by Anton Shilov
09/20/2013 | 09:18 PM
BlackBerry, a struggling maker of smartphones and a leading provider of secure messaging services, on Friday announced certain preliminary financial results for the three months ended August 31, 2013 and provided an update on business operations. The company reported nearly $1 billion in operating losses and unveiled plans to fire around 4500 employees. The main reason behind the problems is slow sales of devices based on BlackBerry 10 operating system.
BlackBerry currently expects to report revenue for the second quarter of approximately $1.6 billion, of which approximately 50% is expected to be service revenue. The company expects to report a primarily non-cash, pre-tax charge against inventory and supply commitments in the second quarter of approximately $930 million to $960 million, which is primarily attributable to BlackBerry Z10 devices.
For the second quarter of its fiscal year, the company expects to recognize hardware revenue on approximately 3.7 million BlackBerry smartphones. Most of the units recognized are BlackBerry 7 devices, in part because certain BlackBerry 10 devices that were shipped in the quarter will not be recognized until those devices are sold through to end customers. During the second quarter, approximately 5.9 million BlackBerry smartphones were sold through to end customers, which included shipments made prior to the second quarter and which reduced the company’s inventory in channel.
The company currently expects that its adjusted net loss, before giving effect to the inventory and restructuring provisions referred to above, will be in a range of approximately $250 million to $265 million, or $0.47 to $0.51 per diluted share. Including the inventory and restructuring provisions, the GAAP net loss is expected to be approximately $950 million to $995 million, or $1.81 to $1.90 per share. Adjusted gross margin is expected to be approximately 35% - 37%.
At the end of the second quarter, total cash, cash equivalents and investments is estimated to be approximately $2.6 billion. BlackBerry has no debt.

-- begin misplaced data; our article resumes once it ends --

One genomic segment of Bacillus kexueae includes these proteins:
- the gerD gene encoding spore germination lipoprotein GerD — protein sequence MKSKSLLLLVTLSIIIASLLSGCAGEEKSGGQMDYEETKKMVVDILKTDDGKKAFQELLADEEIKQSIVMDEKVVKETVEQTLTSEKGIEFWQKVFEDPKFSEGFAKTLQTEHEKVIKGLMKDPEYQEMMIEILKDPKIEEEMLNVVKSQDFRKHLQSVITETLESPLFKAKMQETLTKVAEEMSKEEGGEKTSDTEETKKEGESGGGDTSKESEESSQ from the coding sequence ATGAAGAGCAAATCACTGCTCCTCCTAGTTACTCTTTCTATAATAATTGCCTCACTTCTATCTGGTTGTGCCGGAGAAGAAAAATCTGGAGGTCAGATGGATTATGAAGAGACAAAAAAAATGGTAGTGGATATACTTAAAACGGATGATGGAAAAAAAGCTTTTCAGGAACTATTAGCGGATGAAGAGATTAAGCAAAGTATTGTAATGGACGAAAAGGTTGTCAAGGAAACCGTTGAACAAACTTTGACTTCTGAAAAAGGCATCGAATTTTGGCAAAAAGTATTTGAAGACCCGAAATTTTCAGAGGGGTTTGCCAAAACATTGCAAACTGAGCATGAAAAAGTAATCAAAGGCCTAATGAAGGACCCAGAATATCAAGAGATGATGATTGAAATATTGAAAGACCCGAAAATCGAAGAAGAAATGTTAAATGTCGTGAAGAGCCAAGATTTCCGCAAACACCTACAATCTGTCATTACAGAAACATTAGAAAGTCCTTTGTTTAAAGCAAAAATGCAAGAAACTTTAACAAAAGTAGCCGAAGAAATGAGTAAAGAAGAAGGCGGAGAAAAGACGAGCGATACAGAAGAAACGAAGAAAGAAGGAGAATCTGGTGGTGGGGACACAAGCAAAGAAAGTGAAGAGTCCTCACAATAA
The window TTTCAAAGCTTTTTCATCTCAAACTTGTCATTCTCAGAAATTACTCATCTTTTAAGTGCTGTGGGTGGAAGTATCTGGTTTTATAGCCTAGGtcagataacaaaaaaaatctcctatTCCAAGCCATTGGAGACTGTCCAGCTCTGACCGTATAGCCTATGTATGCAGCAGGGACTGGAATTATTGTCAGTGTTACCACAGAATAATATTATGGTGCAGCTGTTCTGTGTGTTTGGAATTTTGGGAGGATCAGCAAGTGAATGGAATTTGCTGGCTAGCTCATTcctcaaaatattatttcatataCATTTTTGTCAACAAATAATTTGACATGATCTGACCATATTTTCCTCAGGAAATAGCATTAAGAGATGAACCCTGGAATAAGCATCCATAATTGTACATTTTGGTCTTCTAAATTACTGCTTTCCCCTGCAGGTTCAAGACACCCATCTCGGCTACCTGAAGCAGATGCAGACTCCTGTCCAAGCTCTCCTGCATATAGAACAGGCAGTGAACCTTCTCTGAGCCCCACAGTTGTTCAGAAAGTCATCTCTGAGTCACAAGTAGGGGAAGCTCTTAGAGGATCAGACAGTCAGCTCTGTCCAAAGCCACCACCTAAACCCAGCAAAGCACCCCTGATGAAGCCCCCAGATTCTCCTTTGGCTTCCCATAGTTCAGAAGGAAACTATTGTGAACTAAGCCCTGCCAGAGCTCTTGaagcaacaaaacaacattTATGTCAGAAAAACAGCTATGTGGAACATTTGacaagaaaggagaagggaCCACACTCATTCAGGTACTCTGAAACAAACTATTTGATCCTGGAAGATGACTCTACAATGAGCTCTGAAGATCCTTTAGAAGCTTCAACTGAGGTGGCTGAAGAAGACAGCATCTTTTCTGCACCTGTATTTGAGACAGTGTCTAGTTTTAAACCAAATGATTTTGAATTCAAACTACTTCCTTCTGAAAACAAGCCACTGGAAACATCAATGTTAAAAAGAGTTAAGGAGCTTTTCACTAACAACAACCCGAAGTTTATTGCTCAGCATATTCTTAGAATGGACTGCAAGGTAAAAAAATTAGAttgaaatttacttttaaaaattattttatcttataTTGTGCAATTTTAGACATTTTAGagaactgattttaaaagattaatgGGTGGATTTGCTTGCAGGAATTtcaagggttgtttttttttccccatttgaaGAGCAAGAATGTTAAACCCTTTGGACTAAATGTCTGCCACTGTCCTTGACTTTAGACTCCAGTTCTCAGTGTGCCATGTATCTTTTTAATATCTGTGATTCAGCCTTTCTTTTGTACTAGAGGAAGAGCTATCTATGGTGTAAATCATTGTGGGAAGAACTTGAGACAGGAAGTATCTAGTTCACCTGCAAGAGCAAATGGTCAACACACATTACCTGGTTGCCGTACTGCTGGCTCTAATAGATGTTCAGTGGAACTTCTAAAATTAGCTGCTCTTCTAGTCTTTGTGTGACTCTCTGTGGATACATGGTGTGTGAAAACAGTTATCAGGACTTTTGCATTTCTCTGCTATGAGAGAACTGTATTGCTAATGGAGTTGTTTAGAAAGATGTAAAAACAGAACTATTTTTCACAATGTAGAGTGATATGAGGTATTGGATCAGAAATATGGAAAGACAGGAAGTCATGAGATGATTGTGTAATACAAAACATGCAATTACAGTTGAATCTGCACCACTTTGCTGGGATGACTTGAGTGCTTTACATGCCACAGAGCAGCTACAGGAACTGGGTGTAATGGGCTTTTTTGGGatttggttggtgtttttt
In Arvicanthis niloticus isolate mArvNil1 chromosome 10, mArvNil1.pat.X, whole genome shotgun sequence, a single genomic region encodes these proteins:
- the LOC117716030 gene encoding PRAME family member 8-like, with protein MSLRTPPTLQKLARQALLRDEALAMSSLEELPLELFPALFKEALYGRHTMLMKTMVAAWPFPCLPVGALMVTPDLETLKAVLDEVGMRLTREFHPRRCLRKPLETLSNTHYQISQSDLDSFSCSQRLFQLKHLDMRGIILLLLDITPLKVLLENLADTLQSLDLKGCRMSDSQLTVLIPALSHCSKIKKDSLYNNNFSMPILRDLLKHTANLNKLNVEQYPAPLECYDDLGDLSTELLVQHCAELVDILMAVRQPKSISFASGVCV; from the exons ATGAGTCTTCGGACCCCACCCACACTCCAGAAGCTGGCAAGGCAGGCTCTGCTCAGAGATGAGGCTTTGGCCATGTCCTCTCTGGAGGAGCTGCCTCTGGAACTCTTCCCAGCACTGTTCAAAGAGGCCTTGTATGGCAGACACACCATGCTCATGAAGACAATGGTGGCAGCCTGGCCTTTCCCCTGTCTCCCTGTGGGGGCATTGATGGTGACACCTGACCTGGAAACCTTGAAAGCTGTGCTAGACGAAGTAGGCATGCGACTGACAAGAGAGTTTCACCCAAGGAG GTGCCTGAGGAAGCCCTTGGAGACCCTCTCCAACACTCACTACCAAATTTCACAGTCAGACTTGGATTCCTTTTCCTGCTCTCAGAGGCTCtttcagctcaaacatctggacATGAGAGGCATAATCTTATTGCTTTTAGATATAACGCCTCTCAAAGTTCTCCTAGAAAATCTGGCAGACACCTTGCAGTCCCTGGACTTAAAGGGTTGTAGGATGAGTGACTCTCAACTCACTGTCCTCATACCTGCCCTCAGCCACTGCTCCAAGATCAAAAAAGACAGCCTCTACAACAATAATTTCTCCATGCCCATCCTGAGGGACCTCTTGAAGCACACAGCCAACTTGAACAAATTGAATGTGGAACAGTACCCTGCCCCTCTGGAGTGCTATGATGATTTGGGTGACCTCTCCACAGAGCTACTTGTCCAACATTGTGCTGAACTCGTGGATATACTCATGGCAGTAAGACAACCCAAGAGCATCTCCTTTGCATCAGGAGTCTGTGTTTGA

As part of the company’s focus on enhancing its financial results, and in response to the increasing competition in the smartphone market, BlackBerry also announced plans to transition its future smartphone portfolio from six devices to four. The portfolio will focus on enterprise and prosumer-centric targeted devices, including 2 high-end devices and 2 entry-level devices in all-touch and QWERTY models.
With the launch of the BlackBerry Z30 – the next generation high-tier smartphone built on the BlackBerry 10 platform – Blackberry will re-tier the BlackBerry Z10 smartphone to make it available to a broader, entry-level audience.
At the same time, the special committee of the company’s board of directors continues to evaluate all strategic alternatives for the company.
BlackBerry also announced that it is targeting an approximate 50% reduction in operating expenditures by the end of the first quarter of fiscal 2015. As part of this, BlackBerry will implement a workforce reduction of approximately 4500 positions or approximately 40% of the company’s global workforce resulting in a total workforce of approximately 7,00 full-time global employees.
“We are implementing the difficult, but necessary operational changes announced today to address our position in a maturing and more competitive industry, and to drive the company toward profitability. Going forward, we plan to refocus our offering on our end-to-end solution of hardware, software and services for enterprises and the productive, professional end user. This puts us squarely on target with the customers that helped build BlackBerry into the leading brand today for enterprise security, manageability and reliability,” said Thorsten Heins, president and chief executive officer of BlackBerry.